Negative Pressure Ventilation

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Linda Melchor
Linda Melchor

I have been in the respiratory therapy field for over 30 years. I have worked as a staff therapist, clinical educator, and manager. I worked in all aspects of respiratory therapy from critical care staff therapist, nicu transport team, to air ambulance. My passion is teaching and organizing lecture series. In my off hours, you can find me at comic-con.

The Pre-brief

The Iron Lung saved a great number of lives of those stricken with polio. The technology was then applied to the cuirass ventilator. This shell allowed for access to patients’ bodies for daily care and gave patients more mobility. The cuirass-style ventilator has had waxing and waning in popularity since the days of polio. Case report based evidence is promising and may cause a resurgence of this therapy in our hospitals. Below is an overview of the history and potential new uses of Negative Pressure Ventilation (NPV)

What is Negative Pressure Ventilation?

Let’s think about how we breathe.  Do we breathe by negative pressure or positive pressure? Well, if you said negative pressure, then you are correct.  Every time we take a breath in, we create negative pressure in our thoracic cavity by having our diaphragm drop and allowing air into our lungs. During the Polio epidemic, Philip Drinker and Louis Agassiz Shaw invented the first Iron Lung (1927). Four years later, John Emerson designed a more cost-effective device. 

From the 1930’s to the 1950’s the Iron Lung helped to save many lives. With the Iron Lung, the patient would be placed inside a cylindrical device with only their head exposed. This made it difficult to examine the patient since they had to remain inside the Iron Lung. It works by mimicking how we normally breathe by causing the diaphragm to assist with moving air into the lungs.  This was primarily used for those patients with neuromuscular diseases. The Iron lung can still be found in use on a small group of patients with Polio. 

From the invention of the Iron Lung came the invention of Emerson Chest Respiratory and the Thompson Ventilator, also known as the Cuirass.  The Cuirass, modeled after a medieval knight;’s cuirass, is non-invasive and allows ease to assess the patient from head to toe.  The Cuirass is different from the Iron Lung in the sense that a shell-like device is strapped onto the patients‘ thorax. This allows the patient to sit, stand, and lie down.  The Cuirass is biphasic ventilation, actively controlling both the inspiratory and expiratory phases.  During inspiration, the Cuirass will expand the lungs while lowering chest cavity pressure creating a negative pressure breath.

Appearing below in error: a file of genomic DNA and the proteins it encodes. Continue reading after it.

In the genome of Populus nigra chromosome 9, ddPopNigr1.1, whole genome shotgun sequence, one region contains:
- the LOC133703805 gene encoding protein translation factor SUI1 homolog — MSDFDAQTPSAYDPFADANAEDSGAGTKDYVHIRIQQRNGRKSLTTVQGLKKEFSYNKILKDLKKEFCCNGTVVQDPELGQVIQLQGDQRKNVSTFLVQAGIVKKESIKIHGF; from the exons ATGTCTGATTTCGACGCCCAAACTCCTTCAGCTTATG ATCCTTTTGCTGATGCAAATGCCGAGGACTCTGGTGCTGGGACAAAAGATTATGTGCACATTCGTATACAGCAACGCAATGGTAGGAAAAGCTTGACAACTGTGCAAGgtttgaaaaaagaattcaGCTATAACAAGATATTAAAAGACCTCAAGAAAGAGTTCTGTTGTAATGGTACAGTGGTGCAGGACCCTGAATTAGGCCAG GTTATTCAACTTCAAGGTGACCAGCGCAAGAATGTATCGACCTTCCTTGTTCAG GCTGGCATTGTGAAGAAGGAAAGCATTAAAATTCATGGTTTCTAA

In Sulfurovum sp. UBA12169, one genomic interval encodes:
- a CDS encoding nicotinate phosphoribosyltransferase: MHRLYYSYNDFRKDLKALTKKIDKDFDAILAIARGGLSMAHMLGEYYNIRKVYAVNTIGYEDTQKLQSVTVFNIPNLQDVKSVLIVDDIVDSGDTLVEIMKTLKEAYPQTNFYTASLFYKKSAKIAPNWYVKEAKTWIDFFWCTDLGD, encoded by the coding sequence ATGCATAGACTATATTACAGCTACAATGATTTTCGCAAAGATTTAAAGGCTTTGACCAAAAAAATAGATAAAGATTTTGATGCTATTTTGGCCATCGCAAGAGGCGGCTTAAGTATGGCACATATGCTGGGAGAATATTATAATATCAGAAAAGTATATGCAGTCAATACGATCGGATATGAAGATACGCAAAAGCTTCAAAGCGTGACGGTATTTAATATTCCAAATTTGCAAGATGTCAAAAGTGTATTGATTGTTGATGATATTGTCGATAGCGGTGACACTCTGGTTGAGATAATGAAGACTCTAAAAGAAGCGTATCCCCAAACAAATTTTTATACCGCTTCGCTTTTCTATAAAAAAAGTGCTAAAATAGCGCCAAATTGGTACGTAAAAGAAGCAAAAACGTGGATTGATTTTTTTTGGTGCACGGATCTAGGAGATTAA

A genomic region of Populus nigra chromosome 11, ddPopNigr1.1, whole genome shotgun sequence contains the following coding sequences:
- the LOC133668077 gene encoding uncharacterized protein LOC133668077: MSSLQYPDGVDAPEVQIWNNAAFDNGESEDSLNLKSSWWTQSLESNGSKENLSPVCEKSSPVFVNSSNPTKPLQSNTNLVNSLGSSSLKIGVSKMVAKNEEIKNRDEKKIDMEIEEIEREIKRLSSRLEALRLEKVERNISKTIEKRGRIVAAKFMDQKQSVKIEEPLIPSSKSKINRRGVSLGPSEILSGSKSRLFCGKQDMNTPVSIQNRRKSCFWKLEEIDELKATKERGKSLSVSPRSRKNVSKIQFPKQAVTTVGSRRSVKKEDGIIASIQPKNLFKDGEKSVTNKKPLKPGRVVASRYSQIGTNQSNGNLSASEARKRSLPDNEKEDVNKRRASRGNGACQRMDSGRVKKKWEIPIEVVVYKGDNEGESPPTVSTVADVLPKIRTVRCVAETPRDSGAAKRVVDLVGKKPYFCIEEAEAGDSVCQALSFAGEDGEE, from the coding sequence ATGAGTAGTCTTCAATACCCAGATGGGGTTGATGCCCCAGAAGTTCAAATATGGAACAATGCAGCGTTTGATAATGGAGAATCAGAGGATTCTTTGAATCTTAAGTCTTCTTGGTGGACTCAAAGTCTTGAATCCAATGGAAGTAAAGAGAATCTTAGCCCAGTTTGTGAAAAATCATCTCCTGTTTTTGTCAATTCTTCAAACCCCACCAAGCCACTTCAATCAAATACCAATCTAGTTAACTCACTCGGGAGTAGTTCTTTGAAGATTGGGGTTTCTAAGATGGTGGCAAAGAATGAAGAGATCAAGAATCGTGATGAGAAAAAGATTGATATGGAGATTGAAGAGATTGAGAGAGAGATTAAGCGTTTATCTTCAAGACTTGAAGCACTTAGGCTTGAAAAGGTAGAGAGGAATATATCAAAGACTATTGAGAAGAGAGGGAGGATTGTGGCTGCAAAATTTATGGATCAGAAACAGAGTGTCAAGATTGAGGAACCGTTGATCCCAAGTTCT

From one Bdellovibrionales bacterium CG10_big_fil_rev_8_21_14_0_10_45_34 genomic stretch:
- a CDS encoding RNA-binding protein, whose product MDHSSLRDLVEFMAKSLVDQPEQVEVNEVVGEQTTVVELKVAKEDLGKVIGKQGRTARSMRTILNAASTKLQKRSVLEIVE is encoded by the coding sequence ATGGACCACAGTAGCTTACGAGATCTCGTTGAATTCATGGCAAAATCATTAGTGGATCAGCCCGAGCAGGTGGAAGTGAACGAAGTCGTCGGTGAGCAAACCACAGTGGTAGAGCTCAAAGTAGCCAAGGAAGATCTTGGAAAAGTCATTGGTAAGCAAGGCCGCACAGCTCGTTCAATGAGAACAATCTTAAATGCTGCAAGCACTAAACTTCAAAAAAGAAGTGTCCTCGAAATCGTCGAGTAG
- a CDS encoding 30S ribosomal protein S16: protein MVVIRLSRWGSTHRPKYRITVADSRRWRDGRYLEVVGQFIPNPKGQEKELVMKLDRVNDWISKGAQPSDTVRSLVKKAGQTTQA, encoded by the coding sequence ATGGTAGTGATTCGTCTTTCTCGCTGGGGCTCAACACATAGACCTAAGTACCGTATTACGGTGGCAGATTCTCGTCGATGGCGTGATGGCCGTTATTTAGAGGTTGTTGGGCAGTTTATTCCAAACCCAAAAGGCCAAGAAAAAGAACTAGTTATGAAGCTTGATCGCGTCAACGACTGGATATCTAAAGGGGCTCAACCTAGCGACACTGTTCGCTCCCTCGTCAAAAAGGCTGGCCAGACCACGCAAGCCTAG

cuirass of French dragoon (front side). France. 19 century. Period of napoleonic-wars

Negative pressure ventilation still has a role in today’s world. It can be used in various ways. The first one being able to ventilate those patients with disease processes such as ALS, Muscular Dystrophy, and Polio. Secondly, the chest Cuirass can work in conjunction with positive pressure ventilation to assist with weaning. The patient would be placed on CPAP via conventional ventilation and then ventilate with the chest cuirass. This usage of NPV may decrease hospital invasive ventilator days. Using CPAP on conventional and ventilating with NPV allows patients to use respiratory muscles that otherwise could be damaged with positive pressure ventilation, along with eliminating Barotrauma/Volutrauma to the lungs. 

Clinicians can use NPV for weaning when you have difficulty weaning a patient. Place the Cuirass on the patient. Then, on the Cuirass, set a rate, followed by an inspiratory pressure at the same time setting pressure support and PEEP on your conventional. Your patient will still be able to breathe, however, they will start using their muscles. This muscle use could improve lung function. 

Types of patients that can potentially use NPV are as follows:

  • Chronic respiratory failure
  • Neuromuscular disease
  • Cystic Fibrosis
  • Asthma
  • COPD
  • Head and spinal Injuries

Other problems that will potentially respond are small airway disease, when there’s a need to decrease RV workload and improve function, CO2 retention, low or absent respiratory drive, and/or recurrent atelectasis. 

However, not all patients qualify for NPV. This population includes those with impaired swallowing and cough,  uncooperative patients /combative patients, patients who have had a respiratory arrest, and/or unstable cardiorespiratory status arrest.

As the use of the chest cuirass has increased, it has been used on patients with Cystic Fibrosis and COPD exacerbations as a first-line treatment.  The newer version of the cuirass can also do oscillatory therapy for secretion mobilization, which helps those patients who have difficulty moving their secretions.  The Hayek Cuirass has also been used for resuscitation purposes.  It is being used in-home care as well. 

The evolution of the NPV has greatly benefited patients with respiratory problems. It continues to find new areas where it can be of benefit and promote improved quality of life. With time, it will be interesting to see where it features next.

The Debrief

  • Negative pressure ventilation was widely used before 1960, but it is still used in some departments. 
  • The more natural physiologic nature of negative pressure has promising potential for may disease processes. 
  • Negative Pressure Ventilation is contraindicated in patients with impaired airway protection, uncooperative patients, and unstable patients.

Linton DM. Cuirass ventilation: a review and update. Crit Care Resusc. 2005 Mar;7(1):22-8. PMID: 16548815.


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